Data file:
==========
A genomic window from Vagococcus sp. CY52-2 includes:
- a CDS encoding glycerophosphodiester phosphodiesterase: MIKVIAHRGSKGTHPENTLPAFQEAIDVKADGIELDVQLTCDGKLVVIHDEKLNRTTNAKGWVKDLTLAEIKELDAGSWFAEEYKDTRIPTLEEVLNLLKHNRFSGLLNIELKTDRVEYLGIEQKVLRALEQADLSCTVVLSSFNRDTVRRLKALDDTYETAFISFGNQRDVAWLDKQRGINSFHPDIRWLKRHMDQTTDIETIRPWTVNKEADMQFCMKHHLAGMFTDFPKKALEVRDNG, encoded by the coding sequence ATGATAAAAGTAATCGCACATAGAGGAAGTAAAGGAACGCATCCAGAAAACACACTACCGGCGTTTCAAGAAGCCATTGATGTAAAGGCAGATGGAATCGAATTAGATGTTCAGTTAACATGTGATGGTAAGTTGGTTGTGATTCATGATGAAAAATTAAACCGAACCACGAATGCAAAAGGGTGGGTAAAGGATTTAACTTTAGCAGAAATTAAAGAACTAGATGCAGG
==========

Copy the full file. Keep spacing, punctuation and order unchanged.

A genomic window from Vagococcus sp. CY52-2 includes:
- a CDS encoding glycerophosphodiester phosphodiesterase: MIKVIAHRGSKGTHPENTLPAFQEAIDVKADGIELDVQLTCDGKLVVIHDEKLNRTTNAKGWVKDLTLAEIKELDAGSWFAEEYKDTRIPTLEEVLNLLKHNRFSGLLNIELKTDRVEYLGIEQKVLRALEQADLSCTVVLSSFNRDTVRRLKALDDTYETAFISFGNQRDVAWLDKQRGINSFHPDIRWLKRHMDQTTDIETIRPWTVNKEADMQFCMKHHLAGMFTDFPKKALEVRDNG, encoded by the coding sequence ATGATAAAAGTAATCGCACATAGAGGAAGTAAAGGAACGCATCCAGAAAACACACTACCGGCGTTTCAAGAAGCCATTGATGTAAAGGCAGATGGAATCGAATTAGATGTTCAGTTAACATGTGATGGTAAGTTGGTTGTGATTCATGATGAAAAATTAAACCGAACCACGAATGCAAAAGGGTGGGTAAAGGATTTAACTTTAGCAGAAATTAAAGAACTAGATGCAGG